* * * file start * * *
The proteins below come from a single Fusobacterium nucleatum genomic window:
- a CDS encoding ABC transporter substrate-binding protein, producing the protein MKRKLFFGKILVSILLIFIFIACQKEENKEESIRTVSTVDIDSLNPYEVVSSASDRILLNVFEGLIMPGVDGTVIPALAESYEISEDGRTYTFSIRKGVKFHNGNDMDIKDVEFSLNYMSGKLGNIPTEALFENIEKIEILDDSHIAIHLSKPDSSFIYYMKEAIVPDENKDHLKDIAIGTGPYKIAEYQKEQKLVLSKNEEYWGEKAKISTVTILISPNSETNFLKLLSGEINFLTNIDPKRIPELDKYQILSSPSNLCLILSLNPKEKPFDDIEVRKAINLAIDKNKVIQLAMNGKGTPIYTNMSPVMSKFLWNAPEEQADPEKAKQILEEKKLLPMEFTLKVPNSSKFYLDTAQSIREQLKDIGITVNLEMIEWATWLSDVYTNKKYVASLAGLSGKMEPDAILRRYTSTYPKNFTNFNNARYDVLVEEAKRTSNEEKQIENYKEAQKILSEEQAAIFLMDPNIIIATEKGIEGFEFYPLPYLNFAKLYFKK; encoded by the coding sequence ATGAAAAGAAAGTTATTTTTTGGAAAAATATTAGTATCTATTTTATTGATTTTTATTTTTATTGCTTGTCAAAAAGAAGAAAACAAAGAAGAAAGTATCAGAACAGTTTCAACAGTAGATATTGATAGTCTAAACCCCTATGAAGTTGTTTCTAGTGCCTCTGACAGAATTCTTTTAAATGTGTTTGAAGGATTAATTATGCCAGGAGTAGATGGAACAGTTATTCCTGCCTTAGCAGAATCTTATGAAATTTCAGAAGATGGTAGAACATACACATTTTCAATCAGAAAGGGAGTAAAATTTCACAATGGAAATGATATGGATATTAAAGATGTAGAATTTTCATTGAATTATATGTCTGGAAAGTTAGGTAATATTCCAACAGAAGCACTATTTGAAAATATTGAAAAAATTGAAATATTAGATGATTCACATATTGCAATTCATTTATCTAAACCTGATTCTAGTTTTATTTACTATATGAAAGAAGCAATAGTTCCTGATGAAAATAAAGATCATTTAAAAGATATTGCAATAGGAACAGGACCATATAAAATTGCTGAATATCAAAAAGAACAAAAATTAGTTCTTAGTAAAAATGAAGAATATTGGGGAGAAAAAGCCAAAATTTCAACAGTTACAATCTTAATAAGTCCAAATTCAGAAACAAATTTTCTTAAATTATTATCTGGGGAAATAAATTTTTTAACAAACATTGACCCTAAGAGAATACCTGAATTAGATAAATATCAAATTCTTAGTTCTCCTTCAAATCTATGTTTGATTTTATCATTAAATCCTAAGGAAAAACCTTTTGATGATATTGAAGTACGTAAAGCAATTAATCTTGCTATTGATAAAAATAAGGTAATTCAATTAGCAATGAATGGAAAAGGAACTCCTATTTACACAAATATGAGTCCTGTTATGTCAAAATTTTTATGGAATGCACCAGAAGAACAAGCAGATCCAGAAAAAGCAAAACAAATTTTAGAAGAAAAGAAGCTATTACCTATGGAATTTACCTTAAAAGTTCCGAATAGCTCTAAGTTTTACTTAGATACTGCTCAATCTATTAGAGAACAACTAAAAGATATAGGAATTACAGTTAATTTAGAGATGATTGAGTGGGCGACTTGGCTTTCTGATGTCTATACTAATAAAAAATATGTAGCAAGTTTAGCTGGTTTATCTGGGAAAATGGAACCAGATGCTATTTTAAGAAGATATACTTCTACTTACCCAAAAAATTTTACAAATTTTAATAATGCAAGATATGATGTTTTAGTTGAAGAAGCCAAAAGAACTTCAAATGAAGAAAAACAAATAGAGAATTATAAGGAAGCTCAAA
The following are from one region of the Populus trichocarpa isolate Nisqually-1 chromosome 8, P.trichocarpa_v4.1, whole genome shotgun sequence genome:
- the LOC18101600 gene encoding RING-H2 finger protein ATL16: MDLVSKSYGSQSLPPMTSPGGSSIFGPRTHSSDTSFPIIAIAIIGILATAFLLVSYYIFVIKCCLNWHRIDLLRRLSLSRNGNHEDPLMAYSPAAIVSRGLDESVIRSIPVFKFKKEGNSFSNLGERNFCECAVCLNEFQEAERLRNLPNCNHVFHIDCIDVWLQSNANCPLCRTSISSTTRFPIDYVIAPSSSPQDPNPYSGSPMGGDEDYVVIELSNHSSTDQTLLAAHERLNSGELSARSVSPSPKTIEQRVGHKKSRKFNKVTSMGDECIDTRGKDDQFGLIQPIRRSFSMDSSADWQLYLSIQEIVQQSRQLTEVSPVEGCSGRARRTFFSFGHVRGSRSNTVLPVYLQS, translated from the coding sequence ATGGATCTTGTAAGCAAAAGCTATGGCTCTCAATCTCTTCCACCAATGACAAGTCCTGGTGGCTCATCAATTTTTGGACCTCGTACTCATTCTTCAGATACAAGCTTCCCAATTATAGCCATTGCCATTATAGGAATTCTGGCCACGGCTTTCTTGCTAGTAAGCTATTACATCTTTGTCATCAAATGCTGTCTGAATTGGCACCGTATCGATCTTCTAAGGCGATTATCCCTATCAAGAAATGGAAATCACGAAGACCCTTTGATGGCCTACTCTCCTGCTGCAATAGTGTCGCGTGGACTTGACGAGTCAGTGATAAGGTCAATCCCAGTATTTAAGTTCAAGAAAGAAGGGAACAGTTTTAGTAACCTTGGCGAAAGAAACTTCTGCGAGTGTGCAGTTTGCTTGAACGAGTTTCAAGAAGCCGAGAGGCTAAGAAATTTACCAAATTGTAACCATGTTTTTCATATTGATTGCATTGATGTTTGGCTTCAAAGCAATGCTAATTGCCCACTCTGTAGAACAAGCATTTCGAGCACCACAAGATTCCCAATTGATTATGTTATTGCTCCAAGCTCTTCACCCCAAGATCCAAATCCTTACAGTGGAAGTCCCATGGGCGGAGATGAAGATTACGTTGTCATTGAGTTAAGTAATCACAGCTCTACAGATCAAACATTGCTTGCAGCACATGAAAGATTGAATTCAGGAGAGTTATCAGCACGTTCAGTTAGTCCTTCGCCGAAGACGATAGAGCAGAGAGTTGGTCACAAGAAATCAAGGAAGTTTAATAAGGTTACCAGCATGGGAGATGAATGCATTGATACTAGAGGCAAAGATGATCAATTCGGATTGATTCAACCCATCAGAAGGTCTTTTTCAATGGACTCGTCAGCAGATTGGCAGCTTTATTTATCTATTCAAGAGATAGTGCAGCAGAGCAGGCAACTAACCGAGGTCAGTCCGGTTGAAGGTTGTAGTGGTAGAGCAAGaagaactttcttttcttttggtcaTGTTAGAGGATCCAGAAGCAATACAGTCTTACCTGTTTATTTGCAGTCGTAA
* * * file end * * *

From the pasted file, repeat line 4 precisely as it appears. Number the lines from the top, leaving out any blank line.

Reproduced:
- the LOC18101600 gene encoding RING-H2 finger protein ATL16: MDLVSKSYGSQSLPPMTSPGGSSIFGPRTHSSDTSFPIIAIAIIGILATAFLLVSYYIFVIKCCLNWHRIDLLRRLSLSRNGNHEDPLMAYSPAAIVSRGLDESVIRSIPVFKFKKEGNSFSNLGERNFCECAVCLNEFQEAERLRNLPNCNHVFHIDCIDVWLQSNANCPLCRTSISSTTRFPIDYVIAPSSSPQDPNPYSGSPMGGDEDYVVIELSNHSSTDQTLLAAHERLNSGELSARSVSPSPKTIEQRVGHKKSRKFNKVTSMGDECIDTRGKDDQFGLIQPIRRSFSMDSSADWQLYLSIQEIVQQSRQLTEVSPVEGCSGRARRTFFSFGHVRGSRSNTVLPVYLQS, translated from the coding sequence ATGGATCTTGTAAGCAAAAGCTATGGCTCTCAATCTCTTCCACCAATGACAAGTCCTGGTGGCTCATCAATTTTTGGACCTCGTACTCATTCTTCAGATACAAGCTTCCCAATTATAGCCATTGCCATTATAGGAATTCTGGCCACGGCTTTCTTGCTAGTAAGCTATTACATCTTTGTCATCAAATGCTGTCTGAATTGGCACCGTATCGATCTTCTAAGGCGATTATCCCTATCAAGAAATGGAAATCACGAAGACCCTTTGATGGCCTACTCTCCTGCTGCAATAGTGTCGCGTGGACTTGACGAGTCAGTGATAAGGTCAATCCCAGTATTTAAGTTCAAGAAAGAAGGGAACAGTTTTAGTAACCTTGGCGAAAGAAACTTCTGCGAGTGTGCAGTTTGCTTGAACGAGTTTCAAGAAGCCGAGAGGCTAAGAAATTTACCAAATTGTAACCATGTTTTTCATATTGATTGCATTGATGTTTGGCTTCAAAGCAATGCTAATTGCCCACTCTGTAGAACAAGCATTTCGAGCACCACAAGATTCCCAATTGATTATGTTATTGCTCCAAGCTCTTCACCCCAAGATCCAAATCCTTACAGTGGAAGTCCCATGGGCGGAGATGAAGATTACGTTGTCATTGAGTTAAGTAATCACAGCTCTACAGATCAAACATTGCTTGCAGCACATGAAAGATTGAATTCAGGAGAGTTATCAGCACGTTCAGTTAGTCCTTCGCCGAAGACGATAGAGCAGAGAGTTGGTCACAAGAAATCAAGGAAGTTTAATAAGGTTACCAGCATGGGAGATGAATGCATTGATACTAGAGGCAAAGATGATCAATTCGGATTGATTCAACCCATCAGAAGGTCTTTTTCAATGGACTCGTCAGCAGATTGGCAGCTTTATTTATCTATTCAAGAGATAGTGCAGCAGAGCAGGCAACTAACCGAGGTCAGTCCGGTTGAAGGTTGTAGTGGTAGAGCAAGaagaactttcttttcttttggtcaTGTTAGAGGATCCAGAAGCAATACAGTCTTACCTGTTTATTTGCAGTCGTAA